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How to Get Promoted - Every Encounter Matters - Are You Ready to Climb that Ladder?

Updated on June 5, 2012

Tips to get that next Promotion and Move Up in your Career

Haven't we all scratched our heads, wondering how the guy in the next cubicle or the woman who just started got the promotion we were hoping for? Is it all about office politics or are we somehow sabotaging ourselves? Maybe a few of the tips below will be helpful in your professional journey.

  1. Do what you say you're going to do. First and foremost in all of our careers (as in life) is our reputation. Nothing can make you more questionable in the eyes of your supervisor than the inability to follow through and be dependable. If you find yourself making excuses for being late to work, being unprepared for a meeting, or missing a deadline, you're probably already in a space that needs some serious clean up. If you put yourself in a position where others have to wait for you, cover for you, or compensate for you, you're probably not on that short list for the next promotion. Your word should be golden. Don't put others in a position to question your intentions, even once.
  2. Show good judgement. Why do you think so many companies do credit checks and background checks? if you've made poor decisions in the past, can they trust you with their reputation? Every action you take, every remark you make, says something about you. Make sure your actions tell the story you want to tell.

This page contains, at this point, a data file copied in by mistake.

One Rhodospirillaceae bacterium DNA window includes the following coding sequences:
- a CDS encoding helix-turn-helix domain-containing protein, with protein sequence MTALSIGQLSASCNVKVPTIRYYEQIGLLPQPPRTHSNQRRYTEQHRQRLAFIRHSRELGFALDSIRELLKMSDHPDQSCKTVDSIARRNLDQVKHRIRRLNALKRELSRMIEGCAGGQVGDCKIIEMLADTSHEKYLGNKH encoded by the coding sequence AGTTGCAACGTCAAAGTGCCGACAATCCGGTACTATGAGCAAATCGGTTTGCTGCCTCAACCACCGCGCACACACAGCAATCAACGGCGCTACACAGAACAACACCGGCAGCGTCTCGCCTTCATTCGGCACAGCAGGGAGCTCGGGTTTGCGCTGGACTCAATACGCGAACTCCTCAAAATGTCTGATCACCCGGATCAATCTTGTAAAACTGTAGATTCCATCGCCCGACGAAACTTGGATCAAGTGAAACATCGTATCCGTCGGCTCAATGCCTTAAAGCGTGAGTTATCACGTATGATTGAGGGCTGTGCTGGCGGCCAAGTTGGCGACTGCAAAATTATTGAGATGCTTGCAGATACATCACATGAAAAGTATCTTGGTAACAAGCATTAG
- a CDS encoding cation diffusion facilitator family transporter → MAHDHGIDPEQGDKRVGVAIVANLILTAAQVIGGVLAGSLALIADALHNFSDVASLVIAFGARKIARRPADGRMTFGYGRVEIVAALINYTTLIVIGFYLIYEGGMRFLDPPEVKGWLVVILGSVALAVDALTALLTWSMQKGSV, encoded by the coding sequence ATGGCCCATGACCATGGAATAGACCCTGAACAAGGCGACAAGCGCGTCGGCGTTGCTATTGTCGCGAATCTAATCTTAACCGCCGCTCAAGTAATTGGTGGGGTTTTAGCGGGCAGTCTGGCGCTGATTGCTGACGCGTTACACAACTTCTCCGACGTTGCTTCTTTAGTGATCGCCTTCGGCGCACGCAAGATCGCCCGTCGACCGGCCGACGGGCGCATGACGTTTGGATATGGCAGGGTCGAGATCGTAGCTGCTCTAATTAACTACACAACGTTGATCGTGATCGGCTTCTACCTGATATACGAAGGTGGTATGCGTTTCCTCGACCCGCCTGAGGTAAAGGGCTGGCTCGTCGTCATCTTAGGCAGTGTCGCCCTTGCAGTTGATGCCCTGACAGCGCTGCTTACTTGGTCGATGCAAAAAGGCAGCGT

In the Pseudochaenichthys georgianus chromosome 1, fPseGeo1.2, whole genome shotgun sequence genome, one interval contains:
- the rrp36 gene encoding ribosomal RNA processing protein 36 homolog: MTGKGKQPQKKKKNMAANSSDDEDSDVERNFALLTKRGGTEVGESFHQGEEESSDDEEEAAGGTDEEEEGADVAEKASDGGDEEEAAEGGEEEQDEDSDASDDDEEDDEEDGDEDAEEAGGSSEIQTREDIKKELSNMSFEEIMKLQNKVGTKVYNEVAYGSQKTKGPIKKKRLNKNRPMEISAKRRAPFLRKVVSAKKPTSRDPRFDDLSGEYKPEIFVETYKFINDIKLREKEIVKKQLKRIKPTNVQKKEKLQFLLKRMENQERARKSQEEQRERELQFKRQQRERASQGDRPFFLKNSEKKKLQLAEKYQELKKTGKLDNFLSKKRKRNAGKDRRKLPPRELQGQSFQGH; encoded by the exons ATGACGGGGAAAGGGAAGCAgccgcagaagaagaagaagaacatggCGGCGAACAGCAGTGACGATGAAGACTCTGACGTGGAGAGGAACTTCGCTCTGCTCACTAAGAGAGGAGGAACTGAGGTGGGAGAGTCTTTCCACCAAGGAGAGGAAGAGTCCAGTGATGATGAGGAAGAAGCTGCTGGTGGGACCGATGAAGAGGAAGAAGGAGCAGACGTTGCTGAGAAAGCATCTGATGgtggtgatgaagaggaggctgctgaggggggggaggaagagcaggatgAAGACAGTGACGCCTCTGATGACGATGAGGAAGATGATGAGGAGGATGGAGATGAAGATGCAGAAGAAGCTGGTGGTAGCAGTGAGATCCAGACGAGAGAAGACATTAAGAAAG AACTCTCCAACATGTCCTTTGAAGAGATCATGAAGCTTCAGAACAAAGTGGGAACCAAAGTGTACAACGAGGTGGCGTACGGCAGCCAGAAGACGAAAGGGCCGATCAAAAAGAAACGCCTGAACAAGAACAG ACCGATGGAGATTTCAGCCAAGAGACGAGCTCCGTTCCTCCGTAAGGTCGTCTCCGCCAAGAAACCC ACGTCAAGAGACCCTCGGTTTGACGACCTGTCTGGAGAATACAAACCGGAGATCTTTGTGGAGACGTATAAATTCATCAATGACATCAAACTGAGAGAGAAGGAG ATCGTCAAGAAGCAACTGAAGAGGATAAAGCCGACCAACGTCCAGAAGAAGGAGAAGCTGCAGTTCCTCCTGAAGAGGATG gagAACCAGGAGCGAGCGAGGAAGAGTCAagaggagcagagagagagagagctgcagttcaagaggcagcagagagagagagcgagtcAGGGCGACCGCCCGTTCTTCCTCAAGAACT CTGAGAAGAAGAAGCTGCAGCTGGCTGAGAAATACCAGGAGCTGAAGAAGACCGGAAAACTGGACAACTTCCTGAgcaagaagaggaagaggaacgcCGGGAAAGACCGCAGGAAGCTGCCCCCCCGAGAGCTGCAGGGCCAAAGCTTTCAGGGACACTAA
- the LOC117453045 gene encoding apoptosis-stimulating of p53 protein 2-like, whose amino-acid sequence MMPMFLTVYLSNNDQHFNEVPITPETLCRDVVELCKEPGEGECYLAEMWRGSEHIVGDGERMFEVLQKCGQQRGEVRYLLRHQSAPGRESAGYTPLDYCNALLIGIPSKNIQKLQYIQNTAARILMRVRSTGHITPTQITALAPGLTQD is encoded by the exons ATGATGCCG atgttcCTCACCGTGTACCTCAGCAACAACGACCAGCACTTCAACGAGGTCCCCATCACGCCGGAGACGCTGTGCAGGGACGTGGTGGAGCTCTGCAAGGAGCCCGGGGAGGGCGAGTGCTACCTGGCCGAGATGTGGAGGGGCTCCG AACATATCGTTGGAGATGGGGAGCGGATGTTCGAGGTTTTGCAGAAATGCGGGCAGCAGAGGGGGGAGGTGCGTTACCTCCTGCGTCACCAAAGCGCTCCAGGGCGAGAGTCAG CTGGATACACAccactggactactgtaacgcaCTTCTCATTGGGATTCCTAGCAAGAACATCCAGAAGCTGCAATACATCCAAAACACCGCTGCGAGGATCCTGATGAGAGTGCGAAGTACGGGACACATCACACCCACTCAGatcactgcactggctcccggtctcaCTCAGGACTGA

3. Make your boss's job easier. Okay, I know this one might be hard to do sometimes, but let's face it, your boss will have the biggest say in the next step in your career. Does your supervisor have to follow up on you - do part of your job - spend time cleaning up after your mistakes? You want your boss to think of you as someone who makes her job easier - someone who is indispensable. Do your job well but also try to find ways to take tasks off of her hands or make him look better to his boss.
  4. Be coachable. While we all want to put our best foot forward and express confidence, we also need to show that we want to learn and improve. Ask for feedback. Accept criticism willingly and show appreciation and an intent to change. Be confident in your skills but be open to improvements and growth.
  5. Volunteer for assignments. Everyone has more than a full workload but someone still has to plan the company picnic, participate in the latest task force, or head up the birthday committee. Show that you care about the group events and that you can manage your time well enough to do your job AND handle the extra activities.
  6. Every encounter matters. Don't think that your boss doesn't know how you treat your peers, the team's assistant, the janitorial staff, or the new guy who started a couple of weeks ago. Your reputation precedes you and people talk. Always put your best foot forward and assume your boss (or the president of the company or your grandmother) is watching you.
  7. Do the job you aspire to do. The previous six items were really meant to showcase your skills and reputation in your current position, but the most surefire way to get the nod at that next position is to remove the question "Can she handle the next level?". If you're already doing some parts of the next job - filling in for your boss when he's unavailable, doing the job that's a skill level higher than yours, taking on extra tasks - you can make the answer to that question an easy one.

Be the obvious choice - not because you do a good job where you are, that's expected, but because you do a good job where you want to be. If people already see you at that next level, then the decision has already been made, hasn't it?

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